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Back to Symposium 2007

Abdominal Obesity and the Metabolic Syndrome

Ian Janssen, PhD

Assistant Professor, School of Kinesiology and Health Studies and Department of Community Health and Epidemiology, Queen’s University

This presentation focused on the role of obesity as a key feature of the metabolic syndrome. The World Health Organization, National Cholesterol Education Program, and International Diabetes Federation have all recognized the metabolic syndrome as a highly prevalent risk factor for type 2 diabetes and cardiovascular disease. They have also recognized the importance of obesity—particularly abdominal obesity—as a key component of the metabolic syndrome.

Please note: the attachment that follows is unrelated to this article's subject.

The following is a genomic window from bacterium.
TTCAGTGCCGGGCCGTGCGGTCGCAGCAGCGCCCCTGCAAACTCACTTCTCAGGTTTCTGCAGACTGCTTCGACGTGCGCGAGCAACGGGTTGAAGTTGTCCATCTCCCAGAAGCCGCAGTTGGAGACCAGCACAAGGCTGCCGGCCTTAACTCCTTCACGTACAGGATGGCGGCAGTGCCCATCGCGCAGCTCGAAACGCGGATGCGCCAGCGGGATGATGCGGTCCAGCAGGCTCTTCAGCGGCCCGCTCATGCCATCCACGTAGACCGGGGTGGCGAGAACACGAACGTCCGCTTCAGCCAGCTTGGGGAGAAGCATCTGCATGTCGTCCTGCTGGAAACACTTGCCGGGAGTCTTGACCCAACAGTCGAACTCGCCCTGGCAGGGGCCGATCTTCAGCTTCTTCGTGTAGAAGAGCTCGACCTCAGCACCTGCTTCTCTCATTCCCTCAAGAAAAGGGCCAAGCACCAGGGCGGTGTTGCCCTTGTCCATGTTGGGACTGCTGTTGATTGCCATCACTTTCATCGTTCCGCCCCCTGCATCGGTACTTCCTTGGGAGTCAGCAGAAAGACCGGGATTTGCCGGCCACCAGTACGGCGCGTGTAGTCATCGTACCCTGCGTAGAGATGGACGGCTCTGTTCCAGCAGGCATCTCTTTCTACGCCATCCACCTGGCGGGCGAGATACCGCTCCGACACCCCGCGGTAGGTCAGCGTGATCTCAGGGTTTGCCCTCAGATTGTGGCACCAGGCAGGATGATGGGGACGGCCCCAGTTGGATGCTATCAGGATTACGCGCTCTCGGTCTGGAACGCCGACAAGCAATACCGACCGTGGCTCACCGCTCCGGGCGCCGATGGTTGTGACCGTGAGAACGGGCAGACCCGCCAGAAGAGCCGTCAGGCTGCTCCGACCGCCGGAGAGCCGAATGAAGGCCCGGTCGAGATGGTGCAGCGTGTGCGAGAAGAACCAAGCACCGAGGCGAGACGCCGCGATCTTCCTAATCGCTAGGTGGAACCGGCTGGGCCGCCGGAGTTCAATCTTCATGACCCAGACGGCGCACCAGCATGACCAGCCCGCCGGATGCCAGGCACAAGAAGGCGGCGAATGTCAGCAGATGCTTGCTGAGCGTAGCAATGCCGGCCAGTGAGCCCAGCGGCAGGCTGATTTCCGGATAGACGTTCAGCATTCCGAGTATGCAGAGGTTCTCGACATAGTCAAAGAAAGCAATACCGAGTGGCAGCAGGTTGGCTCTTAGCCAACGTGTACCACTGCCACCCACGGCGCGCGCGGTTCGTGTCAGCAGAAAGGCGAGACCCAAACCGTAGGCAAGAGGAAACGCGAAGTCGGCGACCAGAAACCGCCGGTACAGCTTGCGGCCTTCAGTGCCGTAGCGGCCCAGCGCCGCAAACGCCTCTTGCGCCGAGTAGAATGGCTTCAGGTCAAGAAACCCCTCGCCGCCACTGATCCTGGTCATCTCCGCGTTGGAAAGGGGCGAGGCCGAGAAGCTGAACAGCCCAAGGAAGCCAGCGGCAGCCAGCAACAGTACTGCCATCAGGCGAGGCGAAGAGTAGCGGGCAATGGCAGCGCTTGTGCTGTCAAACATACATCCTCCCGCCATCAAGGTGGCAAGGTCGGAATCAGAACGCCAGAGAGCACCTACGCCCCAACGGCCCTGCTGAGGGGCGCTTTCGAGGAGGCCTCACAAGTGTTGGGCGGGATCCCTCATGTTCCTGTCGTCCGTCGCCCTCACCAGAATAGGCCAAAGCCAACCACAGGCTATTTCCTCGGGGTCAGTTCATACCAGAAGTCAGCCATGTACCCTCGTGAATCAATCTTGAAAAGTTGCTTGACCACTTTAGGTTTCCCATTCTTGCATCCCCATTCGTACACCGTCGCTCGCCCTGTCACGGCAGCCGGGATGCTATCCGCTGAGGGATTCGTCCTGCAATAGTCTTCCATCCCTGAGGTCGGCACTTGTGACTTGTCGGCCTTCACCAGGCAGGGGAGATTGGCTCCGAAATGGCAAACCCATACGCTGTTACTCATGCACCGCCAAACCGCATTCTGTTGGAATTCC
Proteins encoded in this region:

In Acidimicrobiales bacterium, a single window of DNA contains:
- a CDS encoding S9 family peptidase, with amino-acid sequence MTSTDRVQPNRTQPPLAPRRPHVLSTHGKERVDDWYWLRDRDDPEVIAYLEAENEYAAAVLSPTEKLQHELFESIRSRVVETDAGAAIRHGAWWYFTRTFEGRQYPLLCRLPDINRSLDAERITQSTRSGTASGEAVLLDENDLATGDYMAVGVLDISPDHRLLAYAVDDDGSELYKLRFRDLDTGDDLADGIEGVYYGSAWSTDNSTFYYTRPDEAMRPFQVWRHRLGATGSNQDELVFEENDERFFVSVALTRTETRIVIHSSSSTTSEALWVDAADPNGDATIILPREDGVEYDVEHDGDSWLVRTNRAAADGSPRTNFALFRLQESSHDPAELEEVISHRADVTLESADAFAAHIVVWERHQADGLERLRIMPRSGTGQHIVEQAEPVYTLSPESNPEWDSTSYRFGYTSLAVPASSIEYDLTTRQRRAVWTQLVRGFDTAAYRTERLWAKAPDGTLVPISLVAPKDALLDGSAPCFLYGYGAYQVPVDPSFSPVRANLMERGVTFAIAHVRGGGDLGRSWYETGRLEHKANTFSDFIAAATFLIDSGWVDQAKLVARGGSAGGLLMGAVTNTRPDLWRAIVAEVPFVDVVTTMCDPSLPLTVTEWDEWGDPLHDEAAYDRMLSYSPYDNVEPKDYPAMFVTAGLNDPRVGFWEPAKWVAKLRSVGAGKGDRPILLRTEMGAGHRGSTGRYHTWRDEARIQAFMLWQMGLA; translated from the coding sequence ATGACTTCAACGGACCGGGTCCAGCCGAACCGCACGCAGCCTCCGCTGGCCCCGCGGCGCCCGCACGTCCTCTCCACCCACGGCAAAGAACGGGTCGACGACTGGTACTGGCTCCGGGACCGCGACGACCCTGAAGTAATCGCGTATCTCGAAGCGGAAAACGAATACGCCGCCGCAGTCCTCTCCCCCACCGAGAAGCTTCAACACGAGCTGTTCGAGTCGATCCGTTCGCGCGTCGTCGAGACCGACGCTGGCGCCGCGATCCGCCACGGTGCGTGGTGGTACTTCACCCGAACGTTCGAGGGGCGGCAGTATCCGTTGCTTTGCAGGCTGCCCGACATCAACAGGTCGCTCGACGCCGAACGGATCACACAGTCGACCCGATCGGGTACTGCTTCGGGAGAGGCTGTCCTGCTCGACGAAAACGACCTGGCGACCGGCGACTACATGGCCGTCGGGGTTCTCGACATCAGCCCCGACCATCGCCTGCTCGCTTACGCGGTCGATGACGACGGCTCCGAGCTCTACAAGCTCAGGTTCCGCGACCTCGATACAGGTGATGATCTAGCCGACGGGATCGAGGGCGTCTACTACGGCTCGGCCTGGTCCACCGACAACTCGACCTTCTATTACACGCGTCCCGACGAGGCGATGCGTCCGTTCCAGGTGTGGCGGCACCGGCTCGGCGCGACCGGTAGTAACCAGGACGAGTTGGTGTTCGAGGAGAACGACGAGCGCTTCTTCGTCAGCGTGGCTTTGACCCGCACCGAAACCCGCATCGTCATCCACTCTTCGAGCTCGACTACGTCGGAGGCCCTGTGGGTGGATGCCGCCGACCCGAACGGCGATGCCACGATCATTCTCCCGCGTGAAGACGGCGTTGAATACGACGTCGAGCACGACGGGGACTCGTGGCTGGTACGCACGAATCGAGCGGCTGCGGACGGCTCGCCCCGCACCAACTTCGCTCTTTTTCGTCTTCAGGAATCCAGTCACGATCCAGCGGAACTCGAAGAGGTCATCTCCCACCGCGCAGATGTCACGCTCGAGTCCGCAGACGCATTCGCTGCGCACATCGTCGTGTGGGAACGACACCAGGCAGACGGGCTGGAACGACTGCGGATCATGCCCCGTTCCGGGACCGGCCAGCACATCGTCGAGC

Although obesity is a risk factor for type 2 diabetes and cardiovascular disease, not all obese patients are at high risk of these diseases. For any given amount of total fat, the subgroup of obese individuals with excessive amounts of intra-abdominal fat, typically assessed in the clinical setting as a high waist circumference, is at substantially greater risk of having the features of the metabolic syndrome. Abdominal obesity is a marker of dysfunctional adipose tissue which contributes to the defining features of the metabolic syndrome including insulin resistance, dyslipidemia, and a prothrombotic, inflammatory state. Although not all patients with the metabolic syndrome have abdominal obesity, its presence significantly increases the risks associated with the metabolic syndrome.


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